Funding

ST received a grant (19lk1403008h0003, 20ek0109491h0001, and 21ek0109491h0002) from the Japan Agency for Medical Research and Development (AMED).

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Authors and Affiliations

Authors

Contributions

RK examined the patient, conducted the neuropsychological examinations, analyzed the data, and drafted the manuscript. HN conducted genomic analyses, analyzed the data, and drafted the manuscript. RK and HN contributed equally to this work. HI, JM, ST and TT analyzed the data, and revised the manuscript. CI, YS, SK and YO conducted neurological examinations and revised the manuscript. SK and DM conducted neuropsychological examinations and revised the manuscript. KO examined the patient, analyzed the data, encouraged the study, and revised the manuscript. All authors have read and approved the final version of this manuscript.

Corresponding author

Correspondence to Ryota Kobayashi.

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Ethics approval and consent to participate

This study was performed in accordance with the principles of the Declaration of Helsinki, and was approved by the Ethical Review Committee of Yamagata University Faculty of Medicine (approval number: 2021–40) and School of Medicine, The University of Tokyo (approval number: G1396). Written informed consent was obtained from the patient’s wife for participation in this study and publication of his data.

Consent for publication

Written consent for the publication of anonymized case details was obtained from the patient’s wife. A copy of the written consent form is available for review with the editor of this journal.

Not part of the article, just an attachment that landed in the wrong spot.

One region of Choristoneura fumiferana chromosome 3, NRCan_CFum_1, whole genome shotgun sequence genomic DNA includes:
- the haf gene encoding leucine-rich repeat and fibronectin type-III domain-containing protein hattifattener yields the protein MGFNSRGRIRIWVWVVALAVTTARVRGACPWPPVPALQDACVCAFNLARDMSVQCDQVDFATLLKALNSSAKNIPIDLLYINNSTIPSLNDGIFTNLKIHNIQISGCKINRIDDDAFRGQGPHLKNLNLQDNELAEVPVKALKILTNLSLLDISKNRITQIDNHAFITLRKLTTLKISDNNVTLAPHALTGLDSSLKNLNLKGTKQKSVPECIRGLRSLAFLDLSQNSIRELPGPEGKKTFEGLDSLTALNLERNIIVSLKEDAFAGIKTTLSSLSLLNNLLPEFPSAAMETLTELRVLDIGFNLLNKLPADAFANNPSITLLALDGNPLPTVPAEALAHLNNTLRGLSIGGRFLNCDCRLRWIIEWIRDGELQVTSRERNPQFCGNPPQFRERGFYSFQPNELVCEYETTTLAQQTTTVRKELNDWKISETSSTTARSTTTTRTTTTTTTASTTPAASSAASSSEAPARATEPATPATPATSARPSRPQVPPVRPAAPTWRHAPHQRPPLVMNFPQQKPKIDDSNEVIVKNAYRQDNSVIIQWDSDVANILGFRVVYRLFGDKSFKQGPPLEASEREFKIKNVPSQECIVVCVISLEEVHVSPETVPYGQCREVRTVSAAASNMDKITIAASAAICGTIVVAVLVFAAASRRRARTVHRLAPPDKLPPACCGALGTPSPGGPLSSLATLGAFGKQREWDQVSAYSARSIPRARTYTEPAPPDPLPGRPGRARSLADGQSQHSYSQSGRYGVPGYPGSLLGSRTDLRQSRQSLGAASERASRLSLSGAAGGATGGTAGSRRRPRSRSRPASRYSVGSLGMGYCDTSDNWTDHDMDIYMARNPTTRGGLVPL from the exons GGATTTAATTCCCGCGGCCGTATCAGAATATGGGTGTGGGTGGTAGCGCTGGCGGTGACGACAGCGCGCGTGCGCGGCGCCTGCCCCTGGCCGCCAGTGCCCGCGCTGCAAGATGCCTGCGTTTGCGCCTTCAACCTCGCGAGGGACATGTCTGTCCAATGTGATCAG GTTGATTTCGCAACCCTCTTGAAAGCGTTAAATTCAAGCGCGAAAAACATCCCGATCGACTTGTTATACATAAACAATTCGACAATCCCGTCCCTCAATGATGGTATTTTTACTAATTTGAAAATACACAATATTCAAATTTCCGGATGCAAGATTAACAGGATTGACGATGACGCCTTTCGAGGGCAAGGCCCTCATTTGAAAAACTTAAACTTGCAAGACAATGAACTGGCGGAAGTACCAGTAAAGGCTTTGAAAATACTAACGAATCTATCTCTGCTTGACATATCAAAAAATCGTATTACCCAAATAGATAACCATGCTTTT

Competing interests

The authors declare no conflicts of interest.

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Supplementary Information

Additional file 1: Supplementary Figure.

Quadriceps muscle biopsy of the patient. There were no myopathic features or inclusion bodies. (a) (b) Hematoxylin and eosin staining (Scale bar: 100 μm) (c) Modified Gomori trichrome staining (Scale bar: 100 μm) (d) Nicotinamide adenine dinucleotide dehydrogenase-tetrazolium reductase staining (Scale bar: 100 μm)

12883_2022_2951_MOESM2_ESM.docx

Additional file 2.

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Kobayashi, R., Naruse, H., Kawakatsu, S. et al. Valosin-containing protein Asp395Gly mutation in a patient with frontotemporal dementia: a case report. BMC Neurol 22, 406 (2022). https://doi.org/10.1186/s12883-022-02951-4

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Keywords

  • Depression
  • Familial FTD
  • Frontotemporal dementia
  • Frontotemporal lobar degeneration
  • FTLD-TDP
  • FTLD-tau
  • Neurofibrillary tau tangles
  • Tauopathy
  • Valosin-containing protein